Oakzanita Peak 1/29
Oakzanita Peak is a peak I’ve driven by hundreds of times but never found the time, or motivation, to hike. Well, once I had the motivation, but withered in the unexpectedly hot weather, on the steep, exposed trail. I have always found the rocky, chaparral-covered peak interesting, and of a slightly different character than some of the other prominent peaks in Cuyamaca Rancho State Park.
The typical route to the summit is via Descanso Creek Trail; a fairly steep trail, mostly on the northern side of the peak. If it is not already obvious, Oakzanita Peak was named for the Oaks and Manzanita which blanketed its flanks. Unfortunately, that was before the Cedar Fire in 2003. There are some remarkably large, silvery skeletal remains of Manzanitas on Oakzanita. I would have liked to seen those, alive, radiant red trunks, and pale green leaves, in a good bloom.
In the last couple of weeks I’ve been thumbing through Afoot and Afield in San Diego by Jerry Schad a lot, looking for new places to hike. I’ve had every edition of San Diego’s favorite hiking guide since it was first published in 1986. I must have read the entries for Cuyamaca’s hikes dozens of times each. Yet, last week, I skimmed through Schad’s description of the Oakzanita hike, and came away with the total misconception that he was suggesting hiking up the East Mesa Fire Road. I thought that was kind of odd for Mr. Schad, and even mentioned it to a friend. Later in the week, I reread it and realized he was only suggesting the fire road as an alternate descent. So much for skimming. This may explain why I couldn’t find McGinty Mountain a few weeks ago.
Since I was hiking alone, prefer loop hikes to out-and-backs, and just wasn’t feeling like huffing it up the Descanso Creek trail, I decided to hike up the East Mesa Fire Road, then down the Descanso Creek Trail (it’s ok, at least one friend knew my plans, and I left a note on my windshield with my route and timeline). The fire road added 1.6 miles to the hike, but the road is well-maintained, a moderate incline, and allowed me a roughly 2 mph average speed over the 4.5 miles and 1250 feet of vertical gain. The added value, as a nature nerd, was a large variety of animal tracks, and signs, on the relatively seldom-traveled fire road.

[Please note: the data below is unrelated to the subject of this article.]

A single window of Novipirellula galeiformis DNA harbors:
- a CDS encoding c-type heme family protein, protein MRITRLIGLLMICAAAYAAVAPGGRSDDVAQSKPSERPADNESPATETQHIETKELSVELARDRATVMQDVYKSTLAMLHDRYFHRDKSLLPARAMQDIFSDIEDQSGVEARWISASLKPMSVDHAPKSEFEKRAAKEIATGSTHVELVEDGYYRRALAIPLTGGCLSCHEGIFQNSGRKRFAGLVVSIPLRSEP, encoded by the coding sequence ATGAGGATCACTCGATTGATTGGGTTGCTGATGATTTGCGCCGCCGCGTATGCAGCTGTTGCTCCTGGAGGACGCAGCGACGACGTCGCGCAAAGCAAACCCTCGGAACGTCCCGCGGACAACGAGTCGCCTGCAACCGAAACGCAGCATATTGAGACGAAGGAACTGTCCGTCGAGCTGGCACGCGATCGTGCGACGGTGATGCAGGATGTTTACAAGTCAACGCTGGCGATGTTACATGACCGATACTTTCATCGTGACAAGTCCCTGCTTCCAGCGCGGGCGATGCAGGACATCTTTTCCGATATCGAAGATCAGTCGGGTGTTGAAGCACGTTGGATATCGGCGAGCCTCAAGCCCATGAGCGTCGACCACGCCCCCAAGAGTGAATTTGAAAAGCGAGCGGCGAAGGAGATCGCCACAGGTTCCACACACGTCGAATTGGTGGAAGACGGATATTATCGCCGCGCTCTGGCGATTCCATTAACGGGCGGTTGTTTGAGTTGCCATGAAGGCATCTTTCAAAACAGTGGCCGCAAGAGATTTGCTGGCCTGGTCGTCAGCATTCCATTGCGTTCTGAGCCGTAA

The East Mesa has always been my favorite area of Cuyamaca State Park, with its wide open vistas, huge meadows, and abundance of wildlife, so, a nice benefit to the fire road hike was ending up on top of the mesa, and having views of the high meadows, near where the Oakzanita Trail meets the fire road. The trail from there approaches the peak from the east, providing a different perspective, and a pretty nice view of Oakzanita. The peak is deceptively close from this trail, and it doesn’t take but fifteen or so more minutes to summit.
Besides Cuyamaca Peak, which I haven’t hiked in probably 20 years, Oakzanita provides probably the best views in the park, for 360 degrees. Unfortunately some haze near the coast prevented views of the Pacific. A slightly cool breeze and deep blue skies were more than enough reward for two and half hours hiking.
After a some lunch (including a Mocha Cliff shot energy gel – yum), and some photos, I headed back down, via the Descanso Creek Trail. The effects of the Cedar Fire are much more obvious along the Descanso Creek Trail. Burned stands of mazanita, and the occasional oak made me a little nostalgic for the pre-fire park. Ceanothus has emerged in thick stands everywhere the fire came through. This is also where Mountain Mahogany grows in greater abundance than I’ve seen it anywhere in the park.
Overall about 7.75 miles (the Everytrail always seems to clip about .2 miles from my GPX file) over three and half hours. Nearly perfect hiking weather this time of year. Get out and enjoy it while it lasts. I highly recommend Oakzanita Peak if you haven’t yet had the pleasure. Click here for a PDF Take Along sheet.
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